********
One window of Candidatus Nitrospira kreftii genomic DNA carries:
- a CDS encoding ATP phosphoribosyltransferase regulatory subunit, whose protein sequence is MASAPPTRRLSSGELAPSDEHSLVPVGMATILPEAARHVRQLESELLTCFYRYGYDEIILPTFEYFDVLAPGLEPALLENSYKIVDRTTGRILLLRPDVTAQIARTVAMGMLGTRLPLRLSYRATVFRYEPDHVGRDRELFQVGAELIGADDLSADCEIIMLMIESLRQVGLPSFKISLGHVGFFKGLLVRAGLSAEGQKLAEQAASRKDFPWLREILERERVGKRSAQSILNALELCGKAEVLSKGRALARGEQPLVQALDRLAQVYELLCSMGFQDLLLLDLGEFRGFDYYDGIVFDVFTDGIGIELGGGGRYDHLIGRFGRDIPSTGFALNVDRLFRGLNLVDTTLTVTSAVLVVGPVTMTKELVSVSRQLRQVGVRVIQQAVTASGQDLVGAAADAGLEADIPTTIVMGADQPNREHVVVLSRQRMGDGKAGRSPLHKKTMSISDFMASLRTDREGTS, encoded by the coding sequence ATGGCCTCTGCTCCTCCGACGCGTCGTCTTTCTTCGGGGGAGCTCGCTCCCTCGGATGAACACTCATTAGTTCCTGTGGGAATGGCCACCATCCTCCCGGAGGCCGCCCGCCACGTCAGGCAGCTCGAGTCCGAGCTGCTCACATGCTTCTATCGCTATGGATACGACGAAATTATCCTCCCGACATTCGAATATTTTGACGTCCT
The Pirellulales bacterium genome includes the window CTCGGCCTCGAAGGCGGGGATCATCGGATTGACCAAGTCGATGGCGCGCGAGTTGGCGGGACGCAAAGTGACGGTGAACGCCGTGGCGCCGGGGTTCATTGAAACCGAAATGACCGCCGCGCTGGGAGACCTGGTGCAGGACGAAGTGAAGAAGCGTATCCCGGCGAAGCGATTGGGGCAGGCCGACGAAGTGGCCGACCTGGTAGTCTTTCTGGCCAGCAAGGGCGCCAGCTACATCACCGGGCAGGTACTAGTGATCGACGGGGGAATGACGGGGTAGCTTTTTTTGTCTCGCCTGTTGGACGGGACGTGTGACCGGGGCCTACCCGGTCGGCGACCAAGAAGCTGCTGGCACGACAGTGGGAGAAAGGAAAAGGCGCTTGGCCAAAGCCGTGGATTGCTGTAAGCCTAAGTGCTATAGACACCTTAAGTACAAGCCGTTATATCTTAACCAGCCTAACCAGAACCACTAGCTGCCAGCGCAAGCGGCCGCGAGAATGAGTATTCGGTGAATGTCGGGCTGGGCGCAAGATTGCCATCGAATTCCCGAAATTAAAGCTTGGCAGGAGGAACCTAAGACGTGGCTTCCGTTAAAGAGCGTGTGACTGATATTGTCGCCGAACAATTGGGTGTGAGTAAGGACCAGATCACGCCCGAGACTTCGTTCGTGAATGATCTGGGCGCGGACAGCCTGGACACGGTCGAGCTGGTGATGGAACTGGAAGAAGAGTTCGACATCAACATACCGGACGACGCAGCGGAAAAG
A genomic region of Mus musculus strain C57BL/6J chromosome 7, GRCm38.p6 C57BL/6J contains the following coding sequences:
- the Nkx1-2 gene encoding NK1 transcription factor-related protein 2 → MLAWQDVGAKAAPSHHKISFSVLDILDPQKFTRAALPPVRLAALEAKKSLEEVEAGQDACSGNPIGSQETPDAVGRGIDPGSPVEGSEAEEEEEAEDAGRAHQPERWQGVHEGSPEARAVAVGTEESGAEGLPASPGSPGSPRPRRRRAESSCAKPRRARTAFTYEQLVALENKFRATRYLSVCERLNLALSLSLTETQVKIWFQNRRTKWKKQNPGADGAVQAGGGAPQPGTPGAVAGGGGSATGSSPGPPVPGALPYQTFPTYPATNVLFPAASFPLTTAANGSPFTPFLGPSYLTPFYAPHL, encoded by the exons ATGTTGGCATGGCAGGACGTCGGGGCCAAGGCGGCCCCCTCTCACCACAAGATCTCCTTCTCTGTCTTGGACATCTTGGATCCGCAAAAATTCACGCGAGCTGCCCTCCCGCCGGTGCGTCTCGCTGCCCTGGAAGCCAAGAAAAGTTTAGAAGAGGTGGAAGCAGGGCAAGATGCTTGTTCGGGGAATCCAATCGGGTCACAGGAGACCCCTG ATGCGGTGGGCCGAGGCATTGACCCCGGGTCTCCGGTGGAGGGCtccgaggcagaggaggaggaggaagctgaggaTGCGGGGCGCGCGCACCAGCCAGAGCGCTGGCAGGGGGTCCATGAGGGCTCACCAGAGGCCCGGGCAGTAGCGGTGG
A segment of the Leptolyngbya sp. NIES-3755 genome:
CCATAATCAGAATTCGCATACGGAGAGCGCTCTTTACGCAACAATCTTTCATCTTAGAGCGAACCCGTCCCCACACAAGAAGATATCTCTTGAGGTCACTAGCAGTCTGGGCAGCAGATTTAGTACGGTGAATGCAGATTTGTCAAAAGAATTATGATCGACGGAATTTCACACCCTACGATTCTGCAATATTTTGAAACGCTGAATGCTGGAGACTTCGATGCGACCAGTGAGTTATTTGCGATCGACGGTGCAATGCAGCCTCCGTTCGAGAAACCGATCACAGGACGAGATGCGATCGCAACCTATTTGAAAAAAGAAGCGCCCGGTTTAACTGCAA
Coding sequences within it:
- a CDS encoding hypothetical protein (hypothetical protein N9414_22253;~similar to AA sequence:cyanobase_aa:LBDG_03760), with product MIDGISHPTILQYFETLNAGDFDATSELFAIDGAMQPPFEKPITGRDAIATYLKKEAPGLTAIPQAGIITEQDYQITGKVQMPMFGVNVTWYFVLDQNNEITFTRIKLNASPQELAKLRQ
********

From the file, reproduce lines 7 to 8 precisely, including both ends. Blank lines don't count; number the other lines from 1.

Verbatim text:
CCATAATCAGAATTCGCATACGGAGAGCGCTCTTTACGCAACAATCTTTCATCTTAGAGCGAACCCGTCCCCACACAAGAAGATATCTCTTGAGGTCACTAGCAGTCTGGGCAGCAGATTTAGTACGGTGAATGCAGATTTGTCAAAAGAATTATGATCGACGGAATTTCACACCCTACGATTCTGCAATATTTTGAAACGCTGAATGCTGGAGACTTCGATGCGACCAGTGAGTTATTTGCGATCGACGGTGCAATGCAGCCTCCGTTCGAGAAACCGATCACAGGACGAGATGCGATCGCAACCTATTTGAAAAAAGAAGCGCCCGGTTTAACTGCAA
Coding sequences within it: